I am of two minds when it comes to the Padres’ unexpected success in 2010. It is satisfying to know that a team that had the second lowest payroll in baseball and that was given little chance at finishing anywhere other than last in the National League West notched 90 wins (fourth most in 42 seasons of Padres baseball) and wasn’t eliminated from contention until the season’s final day. The team, despite a paucity of resources and talent, battled to the end and represented the city well enough that people in parts of the country accustomed to paying as much attention to San Diego as to Pago Pago had to take notice.
The downside is that once those people took notice, the Padres stumbled badly, recovered, and then fell just short in their bid for a miracle. And so everyone said, “Nice try, kid” or some such and then returned to the business of ignoring our fine city.
Worse, in what was supposed to be a rebuilding year, the Padres raised expectations and hopes for the future that may not be realistic in the short run. They also failed to answer questions about several young players expected to help deliver that future. When you are fighting for the right to play October baseball, you can’t afford to run Everth Cabrera out there and hope he suddenly remembers what he’s supposed to be doing on a baseball diamond.
In our season-end open thread, reader The_Slasher14 compared this year’s Padres to the 1969 Mets, which followed their improbable 100-win season with 83, 82, and 82 victories. He concludes with thoughts that I couldn’t have expressed better myself:
…this was a wonderful, wonderful year — one we should always treasure. But there is a lot of work to be done, starting now, if the Padres are to remain contenders. And in 2-3 years we won’t be seeing much of the boys who gave us this marvelous summer.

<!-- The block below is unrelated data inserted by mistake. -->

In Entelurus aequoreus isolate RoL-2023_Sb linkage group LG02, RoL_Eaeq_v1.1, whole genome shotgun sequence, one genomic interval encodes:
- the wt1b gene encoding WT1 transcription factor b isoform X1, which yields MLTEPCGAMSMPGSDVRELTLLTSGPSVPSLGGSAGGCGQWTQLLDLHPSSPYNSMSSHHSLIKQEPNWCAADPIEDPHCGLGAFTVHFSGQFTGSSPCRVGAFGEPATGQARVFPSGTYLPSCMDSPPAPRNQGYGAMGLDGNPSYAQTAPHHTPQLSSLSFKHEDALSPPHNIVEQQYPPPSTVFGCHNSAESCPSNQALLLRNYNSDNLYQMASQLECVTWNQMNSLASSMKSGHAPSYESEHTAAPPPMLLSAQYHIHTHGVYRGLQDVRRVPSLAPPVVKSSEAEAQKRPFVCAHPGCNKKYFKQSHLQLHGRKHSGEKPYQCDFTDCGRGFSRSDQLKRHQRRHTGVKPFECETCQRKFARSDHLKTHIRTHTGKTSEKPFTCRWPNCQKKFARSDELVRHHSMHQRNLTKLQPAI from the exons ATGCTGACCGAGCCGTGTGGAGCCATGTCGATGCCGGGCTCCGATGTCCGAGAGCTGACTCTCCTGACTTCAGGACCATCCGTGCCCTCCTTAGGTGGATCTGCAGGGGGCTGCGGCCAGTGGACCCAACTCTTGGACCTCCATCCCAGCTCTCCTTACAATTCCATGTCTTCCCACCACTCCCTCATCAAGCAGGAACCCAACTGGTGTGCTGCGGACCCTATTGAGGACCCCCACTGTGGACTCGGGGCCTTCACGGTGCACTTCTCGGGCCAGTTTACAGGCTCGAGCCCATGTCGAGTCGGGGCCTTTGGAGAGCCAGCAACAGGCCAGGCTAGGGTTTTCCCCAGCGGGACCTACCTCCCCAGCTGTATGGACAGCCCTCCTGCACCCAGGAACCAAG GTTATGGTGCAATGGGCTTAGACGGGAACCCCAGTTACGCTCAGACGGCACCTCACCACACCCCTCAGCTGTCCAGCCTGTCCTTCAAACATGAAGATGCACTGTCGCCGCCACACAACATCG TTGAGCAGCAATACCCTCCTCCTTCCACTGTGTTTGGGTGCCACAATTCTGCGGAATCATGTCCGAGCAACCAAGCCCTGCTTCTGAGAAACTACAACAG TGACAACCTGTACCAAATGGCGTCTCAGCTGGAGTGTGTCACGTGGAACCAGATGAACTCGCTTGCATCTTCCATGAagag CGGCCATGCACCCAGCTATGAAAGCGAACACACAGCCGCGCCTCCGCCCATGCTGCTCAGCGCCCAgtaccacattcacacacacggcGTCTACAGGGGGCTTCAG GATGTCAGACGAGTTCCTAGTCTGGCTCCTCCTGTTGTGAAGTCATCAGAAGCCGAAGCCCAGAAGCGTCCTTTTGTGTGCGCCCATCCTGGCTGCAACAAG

Yes, there is a lot of work to be done. And the parallels between this club and the Mets of the early ’70s should give us pause and remind us to keep expectations in check. Without knowing what moves Jed Hoyer and company will make, 80-85 wins strikes me as a reasonable baseline for 2011. The Padres played over their heads this year (possibly way over their heads) and are due for a bit of regression.
Incidentally, I’ve heard more than one person suggest that Bud Black should be fired. Right. If coaxing 90 wins out of a 75-win team isn’t immediated grounds for dismissal, then I don’t know what is. On a less facetious note, Black is not a great tactician (or even a good one), but he deserves at least some credit for getting more out of his available talent than any other manager in baseball in 2010.
If fans can recognize this past season for what I believe it was — an anomaly in the middle of a rebuilding phase — and keep hopes in check next year, they just might like what they see. My fear is that 90 wins may spoil folks. Not as much as reaching the playoffs would have, of course, although then at least we could say the team… you know, reached the playoffs.
Now all we can do is concede that everyone who said the Padres would fade were right. And instead of being happy about incremental gains made during a rebuilding year, we get to bemoan an ill-timed losing streak that buried a team that overachieved for the season’s first five months.
There is no way — believe me, I’ve tried them all — not to be frustrated by the outcome. As reader Bruce K. says:
It’s definitely disappointing. To come this far and still fall short will smart for some time. There are enough questions about the roster that need to be answered this off-season that this feels like a lost opportunity.
Reader Alan adds: